Halina Korn

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Halina Korn, actual name: Halina Julia Korngold (22 January 1902, in Warsaw – 2 October 1978, in London) – Polish painter, sculptor and writer of Jewish origin. She was the wife of Marek Żuławski.

Halina Korn


Her father, Julian, was a representative of foreign companies selling leather goods. Her mother, came from the Petite bourgeoisie and was brought up in a small provincial town near Lyon in France.

Before the war, Korngold studied journalism in the Warsaw School of Political Sciences. At the same time she took singing lessons from Adela Comte-Wilgocka and the distinguished Stanisława Korwin-Szymanowska, sister of Karol Szymanowski. In August 1939 she left for France, where she was overtaken by the outbreak of World War II. In Paris, she worked as a typist in the Ministry of Welfare, part of the Polish government-in-exile, with which she moved to Angers. After the Fall of France in May 1940, she came to Great Britain where she stayed until the end of her life. She started painting and sculpting in 1941 and signed her works as "Korn". In January 1948, she had her first solo exhibition entitled, "Paintings of London Life" in London’s Mayor Gallery. In the fifties, she wrote exhibition reviews and texts about art for the BBC Polish Section. In 1965, due to increasing mental illness - bipolar disorder, she underwent neuro-surgery which brought her creativity to a stop. She is the author of Wakacje kończą się we wrześniu (Holidays end in September), published in 1983, with a preface by Stefan Themerson.

It was everyday life, watched and caught in London streets, and people (she neither understood or liked abstraction) that became the subject of her work from the beginning. She painted the world around her: women in a mechanical laundry, a boy with a chunk of meat, mannequins in a shop window, coalmen, men and women on an escalator and people in a coffee shop.

She depicted scenes of parks, psychology clinics, funerals, circuses as well as strip-joints. Maternity was a common motif in her works, particularly in sculpture. Halina Korn’s creativity, difficult to classify, was considered to be part of the Naive Art movement. Among others, Ignacy Witz, Feliks Topolski and Aleksander Jackowski wrote about her in his encyclopaedic outline entitled Sztuka zwana naiwną (Art termed naive). Quite a few critics emphasized her infallible flair for composition and form as well as her extraordinary sensitivity to colour.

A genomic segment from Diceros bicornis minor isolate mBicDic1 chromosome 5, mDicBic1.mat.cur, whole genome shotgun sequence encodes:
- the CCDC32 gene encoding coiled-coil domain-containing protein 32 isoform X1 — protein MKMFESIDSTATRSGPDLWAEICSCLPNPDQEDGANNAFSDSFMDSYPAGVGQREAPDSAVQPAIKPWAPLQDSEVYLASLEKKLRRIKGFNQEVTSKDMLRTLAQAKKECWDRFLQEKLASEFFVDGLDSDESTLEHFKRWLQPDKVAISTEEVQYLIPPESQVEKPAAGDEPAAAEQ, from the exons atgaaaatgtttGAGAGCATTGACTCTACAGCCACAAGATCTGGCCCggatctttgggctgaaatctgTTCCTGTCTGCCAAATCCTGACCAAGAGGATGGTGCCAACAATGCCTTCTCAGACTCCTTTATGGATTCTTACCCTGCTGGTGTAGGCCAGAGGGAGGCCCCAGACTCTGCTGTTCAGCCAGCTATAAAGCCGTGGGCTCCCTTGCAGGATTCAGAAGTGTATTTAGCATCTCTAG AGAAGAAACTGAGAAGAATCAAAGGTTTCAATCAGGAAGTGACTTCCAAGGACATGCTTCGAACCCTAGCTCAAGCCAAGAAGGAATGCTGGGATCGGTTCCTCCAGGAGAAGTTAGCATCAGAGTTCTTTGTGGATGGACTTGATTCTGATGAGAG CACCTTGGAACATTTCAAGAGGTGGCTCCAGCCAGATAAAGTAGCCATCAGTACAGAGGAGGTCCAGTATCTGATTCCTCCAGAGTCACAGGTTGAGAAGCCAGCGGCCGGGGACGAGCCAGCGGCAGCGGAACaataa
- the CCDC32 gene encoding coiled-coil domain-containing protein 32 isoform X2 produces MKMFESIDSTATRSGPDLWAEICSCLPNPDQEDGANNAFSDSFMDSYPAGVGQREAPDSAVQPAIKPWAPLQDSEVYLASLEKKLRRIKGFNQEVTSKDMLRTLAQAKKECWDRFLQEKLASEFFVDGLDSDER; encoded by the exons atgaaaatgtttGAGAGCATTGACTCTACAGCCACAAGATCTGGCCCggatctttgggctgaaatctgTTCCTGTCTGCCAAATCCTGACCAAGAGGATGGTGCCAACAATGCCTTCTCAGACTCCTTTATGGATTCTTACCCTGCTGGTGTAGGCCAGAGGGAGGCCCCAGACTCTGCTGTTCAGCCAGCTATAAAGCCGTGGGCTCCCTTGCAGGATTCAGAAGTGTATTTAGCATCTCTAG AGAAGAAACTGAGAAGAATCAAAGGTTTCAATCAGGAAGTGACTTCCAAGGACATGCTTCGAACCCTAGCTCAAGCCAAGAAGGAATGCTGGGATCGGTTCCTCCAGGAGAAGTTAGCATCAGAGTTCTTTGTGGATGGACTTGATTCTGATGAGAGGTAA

She had a few solo exhibitions in London, Edinburgh and New York, including a series of exhibitions in Poland (Warsaw, Cracow, Gdynia, Katowice). In England, she exhibited with the London Group, in Royal Academy, Women’s International Art Club. She was the member of Artists' International Association (AIA) and a founding member of the Arts Society of Paddington. Halina Korn’s works are in the National Museum, Warsaw and in Poznań, University Museum in Toruń, London’s Ben Uri Gallery & Museum among others and in numerous private collections, including in The Anthony Petullo Collection of Self-Taught and Outsider Art.[1]

She was buried in London’s Kensal Green Cemetery on 6 October 1978.

Selected exhibitions[edit]

  • 1948: Mayor Gallery, London
  • 1953: Beaux Arts Gallery, London
  • 1960: Gallery One, London
  • 1962: Galerie Norval, New York
  • 1964: Traverse Theatre Gallery, Edinburgh
  • 1965: New Artists’ Forum, London
  • 1967: The Fine Arts Association, Warsaw
  • 1981: Camden Arts Centre, London



  • Martyn Goff, Marek Zulawski and Halina Korn, "Studio" 1956 vol. 152, p. 108-111.
  • Feliks Topolski, Halinka, "Wiadomości" 1979 nr 3, p. 5.
  • Halina Korn-Żuławska, [in:] Aleksander Jackowski, Sztuka zwana naiwną. Zarys encyklopedyczny twórczości w Polsce, Warsaw 1995, p. 86.
  • Philip Vann, Face to Face: British Self-portraits in the Twentieth Century, London 2004, p. 69.
  • Marek Żuławski, Studium do autoportretu, Toruń 2009.

External links[edit]